See that dust building up on your nightstand? Well before you reach for a rag, you may want to make a run to the hardware store for a caulking gun and a new filter for your furnace and air conditioning system, as this build-up could be a sign your home has some energy efficiency troubles that are luckily pretty easy to solve.

While the dust in our homes comes from many sources – maybe Junior walks around with his shoes on indoors and Fido loves to romp around the yard before plopping down on the carpet – increased build-up of dust could also mean heating and air conditioning filters are due for replacement, or that the collection of cracks and crevices in your home are letting in outdoor air and contaminants.

Having dust around is a nuisance and can be a nightmare for someone with asthma, but the inefficient use of energy in our homes also means we’re paying way too much on our monthly utility bill.

One of the most common problems out there -- and easiest to fix -- is a dirty filter on forced-air heating and cooling systems. These filters remove particles from the air the system is sucking in, keeping them from getting thrown back out into your home. A dirty filter not only lowers the air quality in a home, but also slows the airflow into cooling and heating systems, making them kick into high gear and use more energy.  

Check your filter once a month and replace it if it’s looking grimy. Everyone’s heating and cooling usage is different, but Energy Star recommends that filters be switched out every three months at a minimum. Filters are fairly inexpensive, and switching them out regularly will also help save on pricey heating and cooling system repairs.

Air sneaking into homes through cracks and crevices can also be adding to that unwanted collection of dust. These cracks and gaps add up to a hula-hoop size hole in many homes.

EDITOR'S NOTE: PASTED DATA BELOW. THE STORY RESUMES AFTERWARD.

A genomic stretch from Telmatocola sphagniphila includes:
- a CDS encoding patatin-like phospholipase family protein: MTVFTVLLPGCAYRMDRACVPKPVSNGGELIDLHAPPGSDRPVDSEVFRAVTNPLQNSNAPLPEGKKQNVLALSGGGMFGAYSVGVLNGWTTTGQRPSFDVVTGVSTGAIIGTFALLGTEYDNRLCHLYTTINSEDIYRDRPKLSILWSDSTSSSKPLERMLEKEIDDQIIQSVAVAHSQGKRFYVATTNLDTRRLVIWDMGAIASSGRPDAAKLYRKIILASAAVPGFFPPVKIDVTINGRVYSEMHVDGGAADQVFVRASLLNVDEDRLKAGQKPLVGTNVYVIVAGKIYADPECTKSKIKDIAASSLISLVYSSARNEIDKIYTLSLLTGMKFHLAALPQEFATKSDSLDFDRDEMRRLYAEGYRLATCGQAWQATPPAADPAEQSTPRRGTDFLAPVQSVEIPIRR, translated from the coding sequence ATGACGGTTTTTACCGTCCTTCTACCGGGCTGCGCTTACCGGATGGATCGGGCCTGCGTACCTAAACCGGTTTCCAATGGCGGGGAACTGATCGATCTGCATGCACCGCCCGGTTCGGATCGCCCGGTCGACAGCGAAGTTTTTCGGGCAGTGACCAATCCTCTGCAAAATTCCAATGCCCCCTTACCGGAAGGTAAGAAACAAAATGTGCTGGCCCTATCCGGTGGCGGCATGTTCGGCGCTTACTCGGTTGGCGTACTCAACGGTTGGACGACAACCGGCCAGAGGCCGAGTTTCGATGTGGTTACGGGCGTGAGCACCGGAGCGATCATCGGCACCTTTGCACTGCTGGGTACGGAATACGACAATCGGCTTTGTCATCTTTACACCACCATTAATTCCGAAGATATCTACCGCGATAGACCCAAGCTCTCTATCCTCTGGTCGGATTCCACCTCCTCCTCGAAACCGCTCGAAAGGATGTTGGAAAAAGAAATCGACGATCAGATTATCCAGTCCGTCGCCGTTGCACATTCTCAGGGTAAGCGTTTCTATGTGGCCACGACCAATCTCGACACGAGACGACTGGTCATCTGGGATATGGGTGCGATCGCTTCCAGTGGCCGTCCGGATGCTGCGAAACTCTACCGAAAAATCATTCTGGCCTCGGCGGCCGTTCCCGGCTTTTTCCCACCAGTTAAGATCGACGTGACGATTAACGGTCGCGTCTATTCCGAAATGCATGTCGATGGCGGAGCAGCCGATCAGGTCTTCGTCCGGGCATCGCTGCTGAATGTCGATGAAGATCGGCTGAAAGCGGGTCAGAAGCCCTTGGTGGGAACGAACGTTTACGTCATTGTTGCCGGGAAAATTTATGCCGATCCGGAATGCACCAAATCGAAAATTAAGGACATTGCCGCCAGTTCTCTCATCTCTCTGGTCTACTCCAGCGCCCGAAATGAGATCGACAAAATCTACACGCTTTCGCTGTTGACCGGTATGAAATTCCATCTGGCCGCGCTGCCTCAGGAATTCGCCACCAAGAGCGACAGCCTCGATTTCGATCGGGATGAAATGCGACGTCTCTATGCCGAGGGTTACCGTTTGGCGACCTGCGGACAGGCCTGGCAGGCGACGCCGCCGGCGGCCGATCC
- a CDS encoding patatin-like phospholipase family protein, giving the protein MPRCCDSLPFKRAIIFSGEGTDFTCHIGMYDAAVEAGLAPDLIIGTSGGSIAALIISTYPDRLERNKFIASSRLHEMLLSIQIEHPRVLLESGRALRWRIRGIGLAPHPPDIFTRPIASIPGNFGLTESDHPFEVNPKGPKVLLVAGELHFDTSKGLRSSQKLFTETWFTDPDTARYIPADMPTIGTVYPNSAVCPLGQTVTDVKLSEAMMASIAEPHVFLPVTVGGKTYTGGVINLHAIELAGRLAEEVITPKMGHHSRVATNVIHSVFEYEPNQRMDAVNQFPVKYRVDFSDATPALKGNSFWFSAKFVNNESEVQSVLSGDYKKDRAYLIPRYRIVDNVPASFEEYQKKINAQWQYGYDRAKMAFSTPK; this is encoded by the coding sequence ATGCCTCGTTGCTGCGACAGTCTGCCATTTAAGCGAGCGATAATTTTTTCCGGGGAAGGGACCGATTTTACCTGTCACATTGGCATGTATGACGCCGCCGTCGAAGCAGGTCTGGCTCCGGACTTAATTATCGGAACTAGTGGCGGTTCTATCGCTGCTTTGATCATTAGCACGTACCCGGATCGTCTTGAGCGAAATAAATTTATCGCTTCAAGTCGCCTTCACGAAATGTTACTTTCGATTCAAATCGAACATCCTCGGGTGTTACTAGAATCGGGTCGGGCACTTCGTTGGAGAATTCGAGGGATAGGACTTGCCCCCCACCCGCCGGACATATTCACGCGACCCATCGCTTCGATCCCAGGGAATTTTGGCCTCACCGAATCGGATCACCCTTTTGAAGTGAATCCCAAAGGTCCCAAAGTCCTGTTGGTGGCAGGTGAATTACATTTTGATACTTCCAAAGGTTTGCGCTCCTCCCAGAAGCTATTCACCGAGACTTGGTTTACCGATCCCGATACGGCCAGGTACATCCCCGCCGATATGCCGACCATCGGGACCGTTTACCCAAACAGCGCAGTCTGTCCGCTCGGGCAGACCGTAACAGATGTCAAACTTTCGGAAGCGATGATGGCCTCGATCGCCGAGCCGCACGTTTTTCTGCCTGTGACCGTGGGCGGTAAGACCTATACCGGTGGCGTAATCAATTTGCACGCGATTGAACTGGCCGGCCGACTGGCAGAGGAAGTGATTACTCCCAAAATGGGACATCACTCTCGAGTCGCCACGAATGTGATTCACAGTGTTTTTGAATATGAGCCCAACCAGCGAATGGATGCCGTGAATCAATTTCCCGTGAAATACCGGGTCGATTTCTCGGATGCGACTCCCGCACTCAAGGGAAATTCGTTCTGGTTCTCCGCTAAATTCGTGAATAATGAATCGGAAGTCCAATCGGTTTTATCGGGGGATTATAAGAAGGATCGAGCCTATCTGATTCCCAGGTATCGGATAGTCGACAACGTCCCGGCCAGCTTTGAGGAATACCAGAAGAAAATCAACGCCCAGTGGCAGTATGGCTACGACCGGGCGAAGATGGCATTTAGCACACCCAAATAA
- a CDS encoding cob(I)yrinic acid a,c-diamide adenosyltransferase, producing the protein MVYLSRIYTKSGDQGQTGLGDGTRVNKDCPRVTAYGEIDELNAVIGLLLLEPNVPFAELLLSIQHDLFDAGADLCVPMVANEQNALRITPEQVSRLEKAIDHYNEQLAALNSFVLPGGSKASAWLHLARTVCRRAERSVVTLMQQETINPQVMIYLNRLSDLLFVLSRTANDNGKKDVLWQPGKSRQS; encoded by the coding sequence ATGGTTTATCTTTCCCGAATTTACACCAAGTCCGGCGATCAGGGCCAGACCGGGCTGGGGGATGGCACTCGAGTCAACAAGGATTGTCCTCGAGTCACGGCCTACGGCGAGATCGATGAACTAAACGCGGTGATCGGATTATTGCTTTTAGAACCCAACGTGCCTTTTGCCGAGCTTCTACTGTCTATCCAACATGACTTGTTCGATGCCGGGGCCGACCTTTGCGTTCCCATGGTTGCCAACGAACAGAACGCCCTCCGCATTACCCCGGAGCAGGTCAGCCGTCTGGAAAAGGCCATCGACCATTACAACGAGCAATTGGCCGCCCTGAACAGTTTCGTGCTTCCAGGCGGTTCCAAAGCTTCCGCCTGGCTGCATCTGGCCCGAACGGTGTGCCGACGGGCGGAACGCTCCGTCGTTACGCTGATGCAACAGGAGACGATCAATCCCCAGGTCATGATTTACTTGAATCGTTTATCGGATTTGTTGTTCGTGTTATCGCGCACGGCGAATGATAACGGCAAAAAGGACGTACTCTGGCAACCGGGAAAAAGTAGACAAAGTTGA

And in addition to adding to the time you’re spending with a duster in your hand, this gaping hole is also a significant way for heated or cooled air to escape, leaving your system working overtime to keep you comfortable.

Grab a caulking gun and seal these gaps near windows, doors, ducts, recessed lighting, attic access etc. Sealing them all up will help control how much outside air gets in, limits dust build-up and could help you save 20 percent on heating bills.  

You can spot and seal some of these openings on your own, and a qualified local contractor can help seal the tougher ones. A contractor can use specialized equipment, such as infrared cameras, duct blowers and door blowers to find leaks we can’t with the naked eye.

And if you want to take the energy savings even further, combine that air sealing with proper insulation in your home. A contractor can inspect your home for insufficient, improperly installed and disturbed insulation. Proper insulation will keep you comfortable all year round without putting your heating and cooling system under unnecessary strain.

So, whether you’re looking to cut down on the time you’re spending waxing down the dust magnets in your home or thought last month’s heating bill was too high, taking a look at your home’s energy efficiency is a great place to start. Your sinuses and your wallet will thank you.